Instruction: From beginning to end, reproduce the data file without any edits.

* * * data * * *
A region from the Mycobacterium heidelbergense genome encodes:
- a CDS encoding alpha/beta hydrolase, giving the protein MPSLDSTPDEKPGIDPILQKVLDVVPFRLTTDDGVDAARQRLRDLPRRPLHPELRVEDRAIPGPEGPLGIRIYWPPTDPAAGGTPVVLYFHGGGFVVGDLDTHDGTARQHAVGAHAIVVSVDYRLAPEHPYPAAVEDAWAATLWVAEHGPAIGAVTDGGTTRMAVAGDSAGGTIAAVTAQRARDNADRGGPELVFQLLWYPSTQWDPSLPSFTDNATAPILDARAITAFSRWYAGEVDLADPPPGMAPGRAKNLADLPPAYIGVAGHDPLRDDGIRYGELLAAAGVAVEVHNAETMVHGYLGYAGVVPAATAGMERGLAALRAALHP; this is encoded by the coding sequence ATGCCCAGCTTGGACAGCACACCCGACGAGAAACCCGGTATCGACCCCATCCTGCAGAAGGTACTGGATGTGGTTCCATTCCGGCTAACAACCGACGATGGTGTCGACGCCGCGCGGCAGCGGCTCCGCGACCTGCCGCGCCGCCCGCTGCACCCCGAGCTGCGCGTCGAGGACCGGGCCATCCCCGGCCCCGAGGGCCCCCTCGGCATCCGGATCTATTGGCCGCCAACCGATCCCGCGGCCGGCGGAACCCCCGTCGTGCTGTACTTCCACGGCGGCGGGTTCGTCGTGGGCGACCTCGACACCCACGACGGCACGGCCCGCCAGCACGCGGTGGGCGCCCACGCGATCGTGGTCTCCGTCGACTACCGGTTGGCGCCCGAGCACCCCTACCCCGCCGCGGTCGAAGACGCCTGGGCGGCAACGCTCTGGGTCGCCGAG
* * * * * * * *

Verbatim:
A region from the Mycobacterium heidelbergense genome encodes:
- a CDS encoding alpha/beta hydrolase, giving the protein MPSLDSTPDEKPGIDPILQKVLDVVPFRLTTDDGVDAARQRLRDLPRRPLHPELRVEDRAIPGPEGPLGIRIYWPPTDPAAGGTPVVLYFHGGGFVVGDLDTHDGTARQHAVGAHAIVVSVDYRLAPEHPYPAAVEDAWAATLWVAEHGPAIGAVTDGGTTRMAVAGDSAGGTIAAVTAQRARDNADRGGPELVFQLLWYPSTQWDPSLPSFTDNATAPILDARAITAFSRWYAGEVDLADPPPGMAPGRAKNLADLPPAYIGVAGHDPLRDDGIRYGELLAAAGVAVEVHNAETMVHGYLGYAGVVPAATAGMERGLAALRAALHP; this is encoded by the coding sequence ATGCCCAGCTTGGACAGCACACCCGACGAGAAACCCGGTATCGACCCCATCCTGCAGAAGGTACTGGATGTGGTTCCATTCCGGCTAACAACCGACGATGGTGTCGACGCCGCGCGGCAGCGGCTCCGCGACCTGCCGCGCCGCCCGCTGCACCCCGAGCTGCGCGTCGAGGACCGGGCCATCCCCGGCCCCGAGGGCCCCCTCGGCATCCGGATCTATTGGCCGCCAACCGATCCCGCGGCCGGCGGAACCCCCGTCGTGCTGTACTTCCACGGCGGCGGGTTCGTCGTGGGCGACCTCGACACCCACGACGGCACGGCCCGCCAGCACGCGGTGGGCGCCCACGCGATCGTGGTCTCCGTCGACTACCGGTTGGCGCCCGAGCACCCCTACCCCGCCGCGGTCGAAGACGCCTGGGCGGCAACGCTCTGGGTCGCCGAG